Understanding Fault in Semi-Truck Accidents

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Understanding Fault in Semi-Truck Accidents

November 28, 2021
By Lafferty Gallagher Scott

Under the law, the concept of negligence determines whether or not someone is at fault for an accident. While this rule applies to most injury lawsuits, it applies to all traffic accident liability lawsuits. In this article, we will discuss negligence in semi-truck accidents in Toledo.

What is Negligence Specifically?

Under the law, negligence has a three-factor test:

  • The defendant owed a duty of care to the plaintiff
  • The defendant failed in that duty of care
  • The plaintiff was injured as a result of the defendant’s failure

Understanding Negligence in Terms of Trucking Companies

Trucking companies are regulated at the federal level. To avoid confusion in lawsuits, the federal government imposes several requirements on trucking companies that automatically impute negligence when they are not followed. Types of trucking company negligence include:

  • Negligent hiring, retention, and entrustment – Trucking companies must do their due diligence when hiring drivers. Failure to vet a driver has resulted in companies placing trucks in the hands of those with suspended CDLs or no CDL at all. The trucking company has a duty of care to ensure their drivers are qualified and capable. 
  • Simple traffic violations – Even the truck driver has years of decorated experience, accidents happen. If your attorney can prove that the truck driver was at least 50% responsible for the accident, you can still recover damages, albeit, only half of the total damages award.
  • Truck mechanical failures – Tire blowouts on large commercial trucks result in several fatal accidents each year. In some cases, the trucking company failed to service the tire prior to delivery, even though they are required to by law. In other cases, the tire may have been defective or improperly installed. If the truck company failed to inspect the tire, they broke the law and are responsible for any injuries caused in an accident.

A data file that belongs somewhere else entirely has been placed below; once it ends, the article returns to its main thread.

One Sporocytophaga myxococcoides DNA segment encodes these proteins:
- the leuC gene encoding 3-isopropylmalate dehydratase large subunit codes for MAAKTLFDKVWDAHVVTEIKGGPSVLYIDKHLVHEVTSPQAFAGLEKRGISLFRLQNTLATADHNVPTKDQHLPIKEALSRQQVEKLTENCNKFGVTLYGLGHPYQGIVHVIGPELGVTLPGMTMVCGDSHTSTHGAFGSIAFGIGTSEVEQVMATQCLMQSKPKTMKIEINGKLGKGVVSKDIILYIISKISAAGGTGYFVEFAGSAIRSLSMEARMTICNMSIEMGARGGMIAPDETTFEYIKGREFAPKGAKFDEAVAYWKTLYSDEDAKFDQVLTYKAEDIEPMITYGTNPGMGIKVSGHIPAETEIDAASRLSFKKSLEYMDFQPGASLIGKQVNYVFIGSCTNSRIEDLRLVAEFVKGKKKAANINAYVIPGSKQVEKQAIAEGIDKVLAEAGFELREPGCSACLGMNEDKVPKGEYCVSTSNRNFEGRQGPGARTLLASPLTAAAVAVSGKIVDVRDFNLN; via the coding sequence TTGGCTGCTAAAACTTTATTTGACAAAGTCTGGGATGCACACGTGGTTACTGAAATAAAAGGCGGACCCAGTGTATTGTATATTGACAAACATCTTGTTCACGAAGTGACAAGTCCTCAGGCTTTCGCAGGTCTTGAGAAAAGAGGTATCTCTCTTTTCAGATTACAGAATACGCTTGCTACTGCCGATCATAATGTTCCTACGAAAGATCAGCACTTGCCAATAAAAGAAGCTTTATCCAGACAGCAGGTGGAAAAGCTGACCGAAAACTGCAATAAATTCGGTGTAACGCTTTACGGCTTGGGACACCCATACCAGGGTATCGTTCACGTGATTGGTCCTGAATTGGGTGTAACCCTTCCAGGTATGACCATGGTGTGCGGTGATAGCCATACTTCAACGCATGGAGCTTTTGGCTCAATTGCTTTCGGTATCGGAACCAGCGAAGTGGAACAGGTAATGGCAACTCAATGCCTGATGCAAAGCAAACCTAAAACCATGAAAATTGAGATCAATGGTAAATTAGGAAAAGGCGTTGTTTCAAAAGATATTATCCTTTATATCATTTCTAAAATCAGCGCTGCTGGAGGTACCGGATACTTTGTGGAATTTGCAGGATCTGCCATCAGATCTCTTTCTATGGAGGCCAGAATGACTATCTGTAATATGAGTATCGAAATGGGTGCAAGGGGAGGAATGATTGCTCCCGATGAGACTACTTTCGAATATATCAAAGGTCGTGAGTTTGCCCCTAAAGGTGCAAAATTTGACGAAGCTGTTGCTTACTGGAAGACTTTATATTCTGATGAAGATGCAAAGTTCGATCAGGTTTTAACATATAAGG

• Cargo failures – Improperly loaded cargo can collapse causing the weight distribution within the truck to become skewed one way or the other. When this happens, the truck is at increased risk of turning over or jackknifing. Ultimately, the trucking company is responsible for how the cargo is loaded.

Ohio Negligence Laws and Personal Injury Lawsuits

Ohio has a modified form of contributory negligence. That means that a plaintiff can be barred from filing a lawsuit against a defendant if it is determined that the plaintiff contributed more than 50% of the fault. Determinations of fault are conducted by a jury or in accord with an agreement between you and the defendant’s insurer. Plaintiffs who are found at fault for accidents (but less than 50% at fault for the accident) can still seek a percentage of their damages reduced by their own percentage of fault.

Talk to an Ohio Truck Accident Attorney Today

Have you been involved in an accident with a semi-truck or tractor-trailer? If so, let the attorneys at Lafferty, Gallagher, & Scott review your claim for free and discuss your options for pursuing damages against the defendant.










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